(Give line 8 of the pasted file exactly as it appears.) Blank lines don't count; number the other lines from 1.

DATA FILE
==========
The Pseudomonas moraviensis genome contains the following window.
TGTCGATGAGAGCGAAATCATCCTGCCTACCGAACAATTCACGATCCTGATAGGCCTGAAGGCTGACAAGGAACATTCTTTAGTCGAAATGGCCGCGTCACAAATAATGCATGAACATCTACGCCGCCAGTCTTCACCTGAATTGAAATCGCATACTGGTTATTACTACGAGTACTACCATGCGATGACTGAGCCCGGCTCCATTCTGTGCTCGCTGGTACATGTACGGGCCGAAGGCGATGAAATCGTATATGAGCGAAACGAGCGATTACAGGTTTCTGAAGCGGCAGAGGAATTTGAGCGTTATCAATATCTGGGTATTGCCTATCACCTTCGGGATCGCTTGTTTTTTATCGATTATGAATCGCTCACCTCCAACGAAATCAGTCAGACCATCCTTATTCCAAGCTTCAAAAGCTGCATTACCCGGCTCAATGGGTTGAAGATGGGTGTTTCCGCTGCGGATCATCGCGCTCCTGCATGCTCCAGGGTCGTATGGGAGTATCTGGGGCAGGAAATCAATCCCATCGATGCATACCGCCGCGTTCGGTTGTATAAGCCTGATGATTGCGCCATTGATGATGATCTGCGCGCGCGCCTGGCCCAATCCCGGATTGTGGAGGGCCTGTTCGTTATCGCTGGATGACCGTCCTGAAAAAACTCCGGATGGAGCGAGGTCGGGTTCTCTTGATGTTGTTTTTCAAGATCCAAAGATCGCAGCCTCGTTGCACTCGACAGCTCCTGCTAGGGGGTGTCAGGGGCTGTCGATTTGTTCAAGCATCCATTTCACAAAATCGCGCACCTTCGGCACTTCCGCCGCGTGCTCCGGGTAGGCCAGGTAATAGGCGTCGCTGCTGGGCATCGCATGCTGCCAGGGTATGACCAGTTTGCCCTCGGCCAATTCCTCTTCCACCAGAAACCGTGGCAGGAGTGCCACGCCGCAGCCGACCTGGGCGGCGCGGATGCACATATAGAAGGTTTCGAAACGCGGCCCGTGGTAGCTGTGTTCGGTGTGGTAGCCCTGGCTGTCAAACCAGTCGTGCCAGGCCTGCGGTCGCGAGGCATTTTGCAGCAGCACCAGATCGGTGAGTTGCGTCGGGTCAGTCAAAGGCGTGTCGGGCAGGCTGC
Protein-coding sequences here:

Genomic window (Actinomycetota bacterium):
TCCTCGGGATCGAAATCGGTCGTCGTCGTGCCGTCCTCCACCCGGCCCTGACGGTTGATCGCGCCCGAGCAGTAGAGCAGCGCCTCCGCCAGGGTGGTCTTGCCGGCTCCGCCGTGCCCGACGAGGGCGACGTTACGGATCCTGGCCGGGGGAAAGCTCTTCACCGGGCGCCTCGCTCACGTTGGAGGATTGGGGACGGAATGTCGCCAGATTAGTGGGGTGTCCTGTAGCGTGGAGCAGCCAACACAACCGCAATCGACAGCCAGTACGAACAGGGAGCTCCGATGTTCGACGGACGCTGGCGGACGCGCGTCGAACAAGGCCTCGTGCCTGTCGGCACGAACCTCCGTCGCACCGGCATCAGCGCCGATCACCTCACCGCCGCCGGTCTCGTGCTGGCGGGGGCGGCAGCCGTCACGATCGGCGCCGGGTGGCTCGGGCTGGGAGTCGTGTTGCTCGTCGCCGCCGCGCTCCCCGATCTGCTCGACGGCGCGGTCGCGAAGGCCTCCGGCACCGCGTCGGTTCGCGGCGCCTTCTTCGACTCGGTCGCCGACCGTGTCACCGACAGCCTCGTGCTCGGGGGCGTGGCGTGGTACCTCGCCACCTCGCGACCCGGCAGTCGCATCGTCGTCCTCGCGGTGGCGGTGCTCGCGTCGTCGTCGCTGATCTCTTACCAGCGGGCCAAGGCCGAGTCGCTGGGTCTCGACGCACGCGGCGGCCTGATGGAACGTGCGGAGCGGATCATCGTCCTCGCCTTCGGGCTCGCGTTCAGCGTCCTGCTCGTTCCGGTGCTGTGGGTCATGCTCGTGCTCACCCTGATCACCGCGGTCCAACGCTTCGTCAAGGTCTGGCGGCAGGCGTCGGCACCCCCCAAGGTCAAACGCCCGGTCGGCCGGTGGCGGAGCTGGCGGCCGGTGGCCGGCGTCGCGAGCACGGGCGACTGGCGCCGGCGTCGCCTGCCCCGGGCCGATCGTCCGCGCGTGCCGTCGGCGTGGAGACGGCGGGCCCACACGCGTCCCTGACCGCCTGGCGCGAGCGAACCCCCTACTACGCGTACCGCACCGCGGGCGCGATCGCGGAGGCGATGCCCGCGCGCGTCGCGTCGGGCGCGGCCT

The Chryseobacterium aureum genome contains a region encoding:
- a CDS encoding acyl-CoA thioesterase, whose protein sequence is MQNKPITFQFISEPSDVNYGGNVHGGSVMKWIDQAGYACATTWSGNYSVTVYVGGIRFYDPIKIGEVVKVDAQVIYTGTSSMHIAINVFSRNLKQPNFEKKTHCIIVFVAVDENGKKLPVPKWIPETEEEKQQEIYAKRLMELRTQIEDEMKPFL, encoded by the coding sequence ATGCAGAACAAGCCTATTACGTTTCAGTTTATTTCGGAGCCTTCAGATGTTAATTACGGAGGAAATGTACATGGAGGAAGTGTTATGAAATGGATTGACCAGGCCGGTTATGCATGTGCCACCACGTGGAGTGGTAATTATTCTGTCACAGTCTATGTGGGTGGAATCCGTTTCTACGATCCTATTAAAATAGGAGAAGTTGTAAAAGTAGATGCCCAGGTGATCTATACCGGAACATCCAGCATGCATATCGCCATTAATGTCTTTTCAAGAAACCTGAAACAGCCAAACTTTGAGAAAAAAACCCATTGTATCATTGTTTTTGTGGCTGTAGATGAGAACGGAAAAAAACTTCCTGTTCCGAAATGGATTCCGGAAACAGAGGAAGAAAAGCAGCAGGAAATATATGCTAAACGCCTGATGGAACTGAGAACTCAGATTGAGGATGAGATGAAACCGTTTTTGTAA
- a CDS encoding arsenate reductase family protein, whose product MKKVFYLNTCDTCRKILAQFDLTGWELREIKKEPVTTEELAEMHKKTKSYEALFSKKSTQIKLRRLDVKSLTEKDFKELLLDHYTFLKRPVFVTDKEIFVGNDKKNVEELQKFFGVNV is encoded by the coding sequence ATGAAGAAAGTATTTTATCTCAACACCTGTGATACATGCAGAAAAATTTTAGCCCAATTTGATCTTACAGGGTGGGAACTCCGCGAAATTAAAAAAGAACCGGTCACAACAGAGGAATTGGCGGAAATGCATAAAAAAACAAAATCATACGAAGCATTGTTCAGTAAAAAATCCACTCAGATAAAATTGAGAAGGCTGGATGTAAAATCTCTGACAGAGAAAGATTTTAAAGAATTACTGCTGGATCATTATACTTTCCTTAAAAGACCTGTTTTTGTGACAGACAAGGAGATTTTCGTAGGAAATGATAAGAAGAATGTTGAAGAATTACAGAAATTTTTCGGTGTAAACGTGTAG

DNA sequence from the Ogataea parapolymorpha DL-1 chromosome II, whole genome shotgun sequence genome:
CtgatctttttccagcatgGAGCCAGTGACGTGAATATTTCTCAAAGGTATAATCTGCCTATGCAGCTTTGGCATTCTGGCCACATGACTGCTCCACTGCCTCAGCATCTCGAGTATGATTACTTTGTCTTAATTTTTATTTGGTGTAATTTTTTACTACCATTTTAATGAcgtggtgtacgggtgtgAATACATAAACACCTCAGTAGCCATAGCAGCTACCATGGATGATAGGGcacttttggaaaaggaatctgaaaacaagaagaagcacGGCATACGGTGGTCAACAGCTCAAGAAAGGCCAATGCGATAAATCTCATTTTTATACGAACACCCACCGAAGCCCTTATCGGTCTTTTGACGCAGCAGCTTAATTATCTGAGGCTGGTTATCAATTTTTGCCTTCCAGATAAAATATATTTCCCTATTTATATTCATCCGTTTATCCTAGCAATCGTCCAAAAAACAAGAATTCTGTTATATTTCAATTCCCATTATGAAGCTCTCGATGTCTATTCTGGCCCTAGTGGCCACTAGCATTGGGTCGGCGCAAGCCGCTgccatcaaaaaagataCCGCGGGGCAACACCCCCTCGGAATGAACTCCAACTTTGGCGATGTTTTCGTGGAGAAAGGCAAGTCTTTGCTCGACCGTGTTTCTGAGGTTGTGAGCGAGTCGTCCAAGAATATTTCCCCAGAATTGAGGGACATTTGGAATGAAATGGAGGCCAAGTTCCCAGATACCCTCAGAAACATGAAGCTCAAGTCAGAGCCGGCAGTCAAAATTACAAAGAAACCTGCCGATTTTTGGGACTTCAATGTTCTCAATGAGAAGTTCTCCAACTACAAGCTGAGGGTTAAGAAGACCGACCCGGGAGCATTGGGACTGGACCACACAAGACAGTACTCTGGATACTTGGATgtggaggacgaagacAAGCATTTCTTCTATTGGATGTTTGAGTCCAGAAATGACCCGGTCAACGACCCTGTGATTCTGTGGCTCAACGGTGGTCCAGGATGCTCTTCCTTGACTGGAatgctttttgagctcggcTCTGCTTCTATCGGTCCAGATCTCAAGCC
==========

- a CDS encoding arsenate reductase family protein, whose product MKKVFYLNTCDTCRKILAQFDLTGWELREIKKEPVTTEELAEMHKKTKSYEALFSKKSTQIKLRRLDVKSLTEKDFKELLLDHYTFLKRPVFVTDKEIFVGNDKKNVEELQKFFGVNV is encoded by the coding sequence ATGAAGAAAGTATTTTATCTCAACACCTGTGATACATGCAGAAAAATTTTAGCCCAATTTGATCTTACAGGGTGGGAACTCCGCGAAATTAAAAAAGAACCGGTCACAACAGAGGAATTGGCGGAAATGCATAAAAAAACAAAATCATACGAAGCATTGTTCAGTAAAAAATCCACTCAGATAAAATTGAGAAGGCTGGATGTAAAATCTCTGACAGAGAAAGATTTTAAAGAATTACTGCTGGATCATTATACTTTCCTTAAAAGACCTGTTTTTGTGACAGACAAGGAGATTTTCGTAGGAAATGATAAGAAGAATGTTGAAGAATTACAGAAATTTTTCGGTGTAAACGTGTAG